The graphic below shows the ranking of topics by how hard it was for the experts to forecast. The higher the score, the worse the experts did. The left side is the first tournament, and the right side is the second tournament. Though the addition of new data to analyze (Tournament 2) tended to improve expert forecasts, the general trends persisted: Gender bias and positive affect were areas where experts did better. Implicit racism toward African Americans and Republican support proved consistently harder for experts to predict.
Moreover, the teams that did best in Tournament 1 didn’t typically outperform in Tournament 2.
One potential reason for the generally underwhelming expert forecasting among the participating teams is that statistical forecasting and modeling is typically not a central requirement among social scientists in training. Nor is forecasting a central practice in the field; around 80% of the participants in this exercise reported no prior forecasting experience. And, of course, forecasting is hard, even in fields in which it is more commonplace. (See: economists predicting recessions.)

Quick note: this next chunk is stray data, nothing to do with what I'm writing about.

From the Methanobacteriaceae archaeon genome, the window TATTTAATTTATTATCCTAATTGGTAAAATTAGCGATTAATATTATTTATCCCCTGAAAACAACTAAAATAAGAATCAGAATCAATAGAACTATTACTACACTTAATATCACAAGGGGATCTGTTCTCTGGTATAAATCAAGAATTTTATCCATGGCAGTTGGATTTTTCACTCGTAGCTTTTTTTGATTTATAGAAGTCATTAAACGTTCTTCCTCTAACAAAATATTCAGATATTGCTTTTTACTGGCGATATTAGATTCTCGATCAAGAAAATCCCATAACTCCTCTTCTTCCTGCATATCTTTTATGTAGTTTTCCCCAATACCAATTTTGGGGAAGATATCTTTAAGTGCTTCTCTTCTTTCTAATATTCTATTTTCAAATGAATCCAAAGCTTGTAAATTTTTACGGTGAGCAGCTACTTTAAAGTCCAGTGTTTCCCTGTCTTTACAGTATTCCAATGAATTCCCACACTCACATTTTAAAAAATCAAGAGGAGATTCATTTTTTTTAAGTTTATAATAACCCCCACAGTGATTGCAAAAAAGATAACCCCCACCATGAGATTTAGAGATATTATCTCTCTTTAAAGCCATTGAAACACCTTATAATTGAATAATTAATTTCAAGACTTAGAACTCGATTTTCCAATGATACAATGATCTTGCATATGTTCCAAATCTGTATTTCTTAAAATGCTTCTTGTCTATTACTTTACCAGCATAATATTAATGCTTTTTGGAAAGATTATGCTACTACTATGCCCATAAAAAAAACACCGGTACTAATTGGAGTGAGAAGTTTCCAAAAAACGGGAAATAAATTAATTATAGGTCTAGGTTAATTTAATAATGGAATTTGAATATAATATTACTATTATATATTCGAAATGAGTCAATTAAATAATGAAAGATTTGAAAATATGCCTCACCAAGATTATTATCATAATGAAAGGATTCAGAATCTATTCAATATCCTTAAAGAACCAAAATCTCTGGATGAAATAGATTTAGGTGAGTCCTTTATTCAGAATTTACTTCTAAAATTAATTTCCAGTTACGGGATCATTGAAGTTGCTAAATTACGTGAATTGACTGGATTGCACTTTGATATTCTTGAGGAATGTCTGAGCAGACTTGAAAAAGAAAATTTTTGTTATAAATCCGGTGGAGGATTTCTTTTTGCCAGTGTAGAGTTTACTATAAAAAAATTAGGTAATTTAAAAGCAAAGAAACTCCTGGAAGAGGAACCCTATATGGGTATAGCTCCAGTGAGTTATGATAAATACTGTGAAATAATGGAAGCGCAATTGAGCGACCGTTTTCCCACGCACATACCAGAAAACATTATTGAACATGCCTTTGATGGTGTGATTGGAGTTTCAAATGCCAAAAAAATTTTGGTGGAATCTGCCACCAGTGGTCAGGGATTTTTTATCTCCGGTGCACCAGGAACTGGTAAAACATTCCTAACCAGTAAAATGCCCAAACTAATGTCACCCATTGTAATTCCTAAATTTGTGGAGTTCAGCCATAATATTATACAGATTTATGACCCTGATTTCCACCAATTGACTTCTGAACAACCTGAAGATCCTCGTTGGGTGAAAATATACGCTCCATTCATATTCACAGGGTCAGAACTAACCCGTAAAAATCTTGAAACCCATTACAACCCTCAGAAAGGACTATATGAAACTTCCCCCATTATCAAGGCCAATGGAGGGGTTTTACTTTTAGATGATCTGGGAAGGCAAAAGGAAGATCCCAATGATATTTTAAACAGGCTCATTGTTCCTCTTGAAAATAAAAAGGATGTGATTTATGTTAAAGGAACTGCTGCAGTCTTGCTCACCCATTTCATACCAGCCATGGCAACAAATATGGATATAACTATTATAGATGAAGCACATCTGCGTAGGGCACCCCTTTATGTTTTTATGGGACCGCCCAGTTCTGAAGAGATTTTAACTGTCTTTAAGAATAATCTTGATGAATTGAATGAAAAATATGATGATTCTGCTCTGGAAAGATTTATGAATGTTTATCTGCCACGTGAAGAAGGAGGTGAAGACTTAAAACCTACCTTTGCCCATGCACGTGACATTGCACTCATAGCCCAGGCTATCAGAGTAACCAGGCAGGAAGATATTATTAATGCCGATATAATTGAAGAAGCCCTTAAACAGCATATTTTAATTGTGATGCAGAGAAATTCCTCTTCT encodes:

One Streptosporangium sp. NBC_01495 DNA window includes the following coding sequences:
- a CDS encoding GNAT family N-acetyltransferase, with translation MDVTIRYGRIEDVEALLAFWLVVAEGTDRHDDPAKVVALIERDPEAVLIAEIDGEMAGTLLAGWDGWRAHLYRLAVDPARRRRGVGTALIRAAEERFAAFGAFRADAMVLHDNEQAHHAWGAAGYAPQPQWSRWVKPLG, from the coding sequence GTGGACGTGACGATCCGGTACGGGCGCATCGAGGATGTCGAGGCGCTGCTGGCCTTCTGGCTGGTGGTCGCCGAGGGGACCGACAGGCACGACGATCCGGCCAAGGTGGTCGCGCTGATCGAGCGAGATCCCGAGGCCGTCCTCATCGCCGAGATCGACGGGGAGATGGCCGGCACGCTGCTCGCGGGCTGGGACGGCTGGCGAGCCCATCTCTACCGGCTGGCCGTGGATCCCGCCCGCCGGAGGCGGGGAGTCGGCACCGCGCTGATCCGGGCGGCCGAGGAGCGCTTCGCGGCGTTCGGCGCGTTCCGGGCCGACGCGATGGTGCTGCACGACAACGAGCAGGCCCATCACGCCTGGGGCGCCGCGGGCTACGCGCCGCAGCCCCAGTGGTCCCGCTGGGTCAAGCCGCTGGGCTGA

That said, there were interesting nuances in the forecasting outcomes that point to what works better.
- Stay in Your Lane. Teams that had at least one member who was a subject matter expert in a given topic did better. Sounds obvious, but one of the findings from other Forecasting Collaborative research found that social scientists were often all too eager to offer prognostications in the media outside their area of expertise. Moreover, expertise is not in the eye of the beholder. “Notably, we found that publication track record on a topic, rather than subjective confidence in domain expertise or confidence in the forecast, contributed to greater accuracy,” the collaborative’s lead researchers dryly noted.